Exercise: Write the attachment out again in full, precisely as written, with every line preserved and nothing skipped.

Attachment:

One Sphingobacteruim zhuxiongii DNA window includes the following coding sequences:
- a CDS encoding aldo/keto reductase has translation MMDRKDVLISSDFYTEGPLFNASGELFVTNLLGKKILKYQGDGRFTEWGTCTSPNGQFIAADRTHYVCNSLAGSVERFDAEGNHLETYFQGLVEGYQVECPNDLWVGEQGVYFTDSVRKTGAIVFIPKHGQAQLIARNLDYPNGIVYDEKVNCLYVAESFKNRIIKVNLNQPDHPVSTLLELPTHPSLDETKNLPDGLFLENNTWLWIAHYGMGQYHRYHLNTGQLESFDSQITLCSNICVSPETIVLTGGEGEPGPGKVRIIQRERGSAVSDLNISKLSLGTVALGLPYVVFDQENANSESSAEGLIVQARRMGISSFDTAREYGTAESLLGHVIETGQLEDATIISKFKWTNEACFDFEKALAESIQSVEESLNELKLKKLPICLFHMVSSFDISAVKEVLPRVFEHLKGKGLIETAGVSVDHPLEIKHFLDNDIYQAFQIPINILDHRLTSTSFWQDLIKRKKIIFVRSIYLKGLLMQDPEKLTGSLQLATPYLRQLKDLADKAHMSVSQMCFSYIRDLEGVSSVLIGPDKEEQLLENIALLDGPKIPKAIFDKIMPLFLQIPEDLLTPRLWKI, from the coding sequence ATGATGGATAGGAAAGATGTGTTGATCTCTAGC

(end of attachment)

One Sphingobacteruim zhuxiongii DNA window includes the following coding sequences:
- a CDS encoding aldo/keto reductase has translation MMDRKDVLISSDFYTEGPLFNASGELFVTNLLGKKILKYQGDGRFTEWGTCTSPNGQFIAADRTHYVCNSLAGSVERFDAEGNHLETYFQGLVEGYQVECPNDLWVGEQGVYFTDSVRKTGAIVFIPKHGQAQLIARNLDYPNGIVYDEKVNCLYVAESFKNRIIKVNLNQPDHPVSTLLELPTHPSLDETKNLPDGLFLENNTWLWIAHYGMGQYHRYHLNTGQLESFDSQITLCSNICVSPETIVLTGGEGEPGPGKVRIIQRERGSAVSDLNISKLSLGTVALGLPYVVFDQENANSESSAEGLIVQARRMGISSFDTAREYGTAESLLGHVIETGQLEDATIISKFKWTNEACFDFEKALAESIQSVEESLNELKLKKLPICLFHMVSSFDISAVKEVLPRVFEHLKGKGLIETAGVSVDHPLEIKHFLDNDIYQAFQIPINILDHRLTSTSFWQDLIKRKKIIFVRSIYLKGLLMQDPEKLTGSLQLATPYLRQLKDLADKAHMSVSQMCFSYIRDLEGVSSVLIGPDKEEQLLENIALLDGPKIPKAIFDKIMPLFLQIPEDLLTPRLWKI, from the coding sequence ATGATGGATAGGAAAGATGTGTTGATCTCTAGC